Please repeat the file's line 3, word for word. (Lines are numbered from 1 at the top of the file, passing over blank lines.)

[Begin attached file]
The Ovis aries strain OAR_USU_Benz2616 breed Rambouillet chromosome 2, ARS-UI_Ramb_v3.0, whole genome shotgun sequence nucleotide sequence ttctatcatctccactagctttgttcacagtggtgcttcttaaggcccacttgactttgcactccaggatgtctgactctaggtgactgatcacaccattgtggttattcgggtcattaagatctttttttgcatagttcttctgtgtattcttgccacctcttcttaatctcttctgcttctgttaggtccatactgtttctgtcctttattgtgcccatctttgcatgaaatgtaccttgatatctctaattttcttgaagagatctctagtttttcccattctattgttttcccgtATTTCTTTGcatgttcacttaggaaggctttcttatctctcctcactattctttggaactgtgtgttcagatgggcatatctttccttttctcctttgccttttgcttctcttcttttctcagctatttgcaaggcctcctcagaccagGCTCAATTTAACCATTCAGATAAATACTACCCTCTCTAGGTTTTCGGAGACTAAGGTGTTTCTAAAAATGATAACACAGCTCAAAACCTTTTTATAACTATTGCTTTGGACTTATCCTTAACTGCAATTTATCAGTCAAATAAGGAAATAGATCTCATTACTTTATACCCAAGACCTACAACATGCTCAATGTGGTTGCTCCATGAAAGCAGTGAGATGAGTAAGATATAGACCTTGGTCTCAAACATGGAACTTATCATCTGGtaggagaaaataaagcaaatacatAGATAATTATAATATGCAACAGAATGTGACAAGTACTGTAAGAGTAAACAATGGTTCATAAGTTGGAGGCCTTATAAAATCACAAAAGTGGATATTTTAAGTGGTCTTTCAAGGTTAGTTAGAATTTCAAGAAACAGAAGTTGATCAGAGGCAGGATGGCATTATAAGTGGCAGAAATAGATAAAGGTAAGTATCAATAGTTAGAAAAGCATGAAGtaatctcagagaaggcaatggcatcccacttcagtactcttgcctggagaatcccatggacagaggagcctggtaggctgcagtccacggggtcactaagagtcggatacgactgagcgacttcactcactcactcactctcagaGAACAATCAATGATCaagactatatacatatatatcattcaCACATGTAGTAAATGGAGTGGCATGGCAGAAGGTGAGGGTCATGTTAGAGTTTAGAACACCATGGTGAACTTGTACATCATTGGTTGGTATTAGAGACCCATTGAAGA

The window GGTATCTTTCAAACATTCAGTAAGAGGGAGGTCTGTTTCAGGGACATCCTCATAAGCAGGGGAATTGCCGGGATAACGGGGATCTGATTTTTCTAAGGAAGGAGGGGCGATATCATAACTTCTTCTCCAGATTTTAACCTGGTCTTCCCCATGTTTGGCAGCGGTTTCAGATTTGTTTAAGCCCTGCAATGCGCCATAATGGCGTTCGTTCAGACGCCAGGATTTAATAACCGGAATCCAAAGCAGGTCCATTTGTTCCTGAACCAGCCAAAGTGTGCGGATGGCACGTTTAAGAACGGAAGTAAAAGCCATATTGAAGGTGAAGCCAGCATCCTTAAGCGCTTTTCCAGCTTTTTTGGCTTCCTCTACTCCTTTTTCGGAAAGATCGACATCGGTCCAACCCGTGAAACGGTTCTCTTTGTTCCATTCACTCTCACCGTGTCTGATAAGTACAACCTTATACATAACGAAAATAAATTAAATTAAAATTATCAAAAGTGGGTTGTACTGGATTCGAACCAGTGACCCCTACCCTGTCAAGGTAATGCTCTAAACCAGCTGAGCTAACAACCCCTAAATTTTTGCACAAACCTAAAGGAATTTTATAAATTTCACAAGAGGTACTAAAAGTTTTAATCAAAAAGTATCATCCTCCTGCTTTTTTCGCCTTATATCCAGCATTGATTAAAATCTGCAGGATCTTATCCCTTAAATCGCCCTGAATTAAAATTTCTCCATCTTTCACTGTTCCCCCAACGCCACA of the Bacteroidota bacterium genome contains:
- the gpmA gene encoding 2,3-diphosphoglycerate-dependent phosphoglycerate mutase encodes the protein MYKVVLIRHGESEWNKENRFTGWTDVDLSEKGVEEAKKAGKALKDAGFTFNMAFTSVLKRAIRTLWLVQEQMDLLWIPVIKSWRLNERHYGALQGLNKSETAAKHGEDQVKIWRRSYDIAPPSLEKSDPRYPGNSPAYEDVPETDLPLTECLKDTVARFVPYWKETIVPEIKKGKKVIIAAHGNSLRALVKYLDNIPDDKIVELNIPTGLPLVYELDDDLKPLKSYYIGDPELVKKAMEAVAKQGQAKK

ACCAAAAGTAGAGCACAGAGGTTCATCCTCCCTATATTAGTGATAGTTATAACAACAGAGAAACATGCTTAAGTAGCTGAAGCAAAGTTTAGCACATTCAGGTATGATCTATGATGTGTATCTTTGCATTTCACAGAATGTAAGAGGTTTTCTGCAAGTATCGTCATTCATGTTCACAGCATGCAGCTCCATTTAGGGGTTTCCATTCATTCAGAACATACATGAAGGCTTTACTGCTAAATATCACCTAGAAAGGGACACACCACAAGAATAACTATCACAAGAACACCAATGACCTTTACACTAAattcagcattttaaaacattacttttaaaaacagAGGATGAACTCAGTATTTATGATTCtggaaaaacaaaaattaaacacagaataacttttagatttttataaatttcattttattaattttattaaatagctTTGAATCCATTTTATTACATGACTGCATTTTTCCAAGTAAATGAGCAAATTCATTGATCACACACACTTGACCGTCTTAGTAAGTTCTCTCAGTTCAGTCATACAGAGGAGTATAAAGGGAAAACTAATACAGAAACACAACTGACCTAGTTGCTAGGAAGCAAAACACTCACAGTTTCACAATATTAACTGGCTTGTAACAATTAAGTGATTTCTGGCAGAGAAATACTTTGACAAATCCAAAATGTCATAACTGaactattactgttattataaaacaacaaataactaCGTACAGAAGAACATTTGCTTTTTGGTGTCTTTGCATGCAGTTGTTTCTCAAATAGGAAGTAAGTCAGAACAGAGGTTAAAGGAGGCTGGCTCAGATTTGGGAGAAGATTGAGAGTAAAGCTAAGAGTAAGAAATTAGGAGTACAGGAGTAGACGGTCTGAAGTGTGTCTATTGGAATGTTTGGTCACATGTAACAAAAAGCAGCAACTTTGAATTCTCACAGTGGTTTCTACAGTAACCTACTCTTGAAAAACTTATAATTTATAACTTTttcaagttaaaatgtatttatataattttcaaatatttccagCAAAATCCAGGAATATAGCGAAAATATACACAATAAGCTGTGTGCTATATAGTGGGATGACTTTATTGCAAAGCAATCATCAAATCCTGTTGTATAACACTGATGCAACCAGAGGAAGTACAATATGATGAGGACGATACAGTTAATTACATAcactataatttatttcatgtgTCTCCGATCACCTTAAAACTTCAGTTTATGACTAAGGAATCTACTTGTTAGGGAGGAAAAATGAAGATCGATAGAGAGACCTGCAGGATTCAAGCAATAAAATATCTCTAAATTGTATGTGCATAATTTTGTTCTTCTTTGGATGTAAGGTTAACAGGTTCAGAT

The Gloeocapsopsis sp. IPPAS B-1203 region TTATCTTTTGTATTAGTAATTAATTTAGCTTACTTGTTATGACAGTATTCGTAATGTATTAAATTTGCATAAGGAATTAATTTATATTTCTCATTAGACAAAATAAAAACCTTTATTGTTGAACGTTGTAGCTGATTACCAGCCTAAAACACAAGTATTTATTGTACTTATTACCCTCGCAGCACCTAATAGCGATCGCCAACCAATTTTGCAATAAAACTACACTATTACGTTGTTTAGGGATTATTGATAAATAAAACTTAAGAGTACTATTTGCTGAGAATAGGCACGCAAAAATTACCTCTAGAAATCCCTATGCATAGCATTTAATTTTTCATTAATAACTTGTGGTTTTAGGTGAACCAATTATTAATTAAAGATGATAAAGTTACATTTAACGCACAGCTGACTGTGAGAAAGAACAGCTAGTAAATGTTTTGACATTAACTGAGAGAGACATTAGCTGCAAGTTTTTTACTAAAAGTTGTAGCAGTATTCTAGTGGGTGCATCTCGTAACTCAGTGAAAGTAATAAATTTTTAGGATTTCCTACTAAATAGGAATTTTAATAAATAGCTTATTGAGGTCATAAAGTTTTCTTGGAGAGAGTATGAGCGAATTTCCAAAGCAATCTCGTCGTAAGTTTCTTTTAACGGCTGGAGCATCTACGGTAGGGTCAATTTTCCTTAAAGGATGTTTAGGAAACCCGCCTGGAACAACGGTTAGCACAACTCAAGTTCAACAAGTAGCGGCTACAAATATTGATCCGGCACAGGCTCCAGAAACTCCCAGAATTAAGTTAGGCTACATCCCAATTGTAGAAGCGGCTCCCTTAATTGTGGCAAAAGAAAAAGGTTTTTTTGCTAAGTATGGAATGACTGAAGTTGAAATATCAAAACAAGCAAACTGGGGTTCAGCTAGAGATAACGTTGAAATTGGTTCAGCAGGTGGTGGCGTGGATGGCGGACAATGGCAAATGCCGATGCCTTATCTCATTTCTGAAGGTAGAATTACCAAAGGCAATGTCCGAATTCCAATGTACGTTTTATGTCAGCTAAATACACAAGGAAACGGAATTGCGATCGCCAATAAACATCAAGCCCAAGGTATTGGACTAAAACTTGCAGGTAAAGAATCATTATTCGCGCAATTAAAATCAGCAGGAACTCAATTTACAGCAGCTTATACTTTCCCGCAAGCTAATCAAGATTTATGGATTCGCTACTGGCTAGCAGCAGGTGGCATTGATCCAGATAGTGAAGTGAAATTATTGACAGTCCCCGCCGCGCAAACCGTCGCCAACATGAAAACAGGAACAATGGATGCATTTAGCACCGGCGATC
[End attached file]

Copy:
- the gpmA gene encoding 2,3-diphosphoglycerate-dependent phosphoglycerate mutase encodes the protein MYKVVLIRHGESEWNKENRFTGWTDVDLSEKGVEEAKKAGKALKDAGFTFNMAFTSVLKRAIRTLWLVQEQMDLLWIPVIKSWRLNERHYGALQGLNKSETAAKHGEDQVKIWRRSYDIAPPSLEKSDPRYPGNSPAYEDVPETDLPLTECLKDTVARFVPYWKETIVPEIKKGKKVIIAAHGNSLRALVKYLDNIPDDKIVELNIPTGLPLVYELDDDLKPLKSYYIGDPELVKKAMEAVAKQGQAKK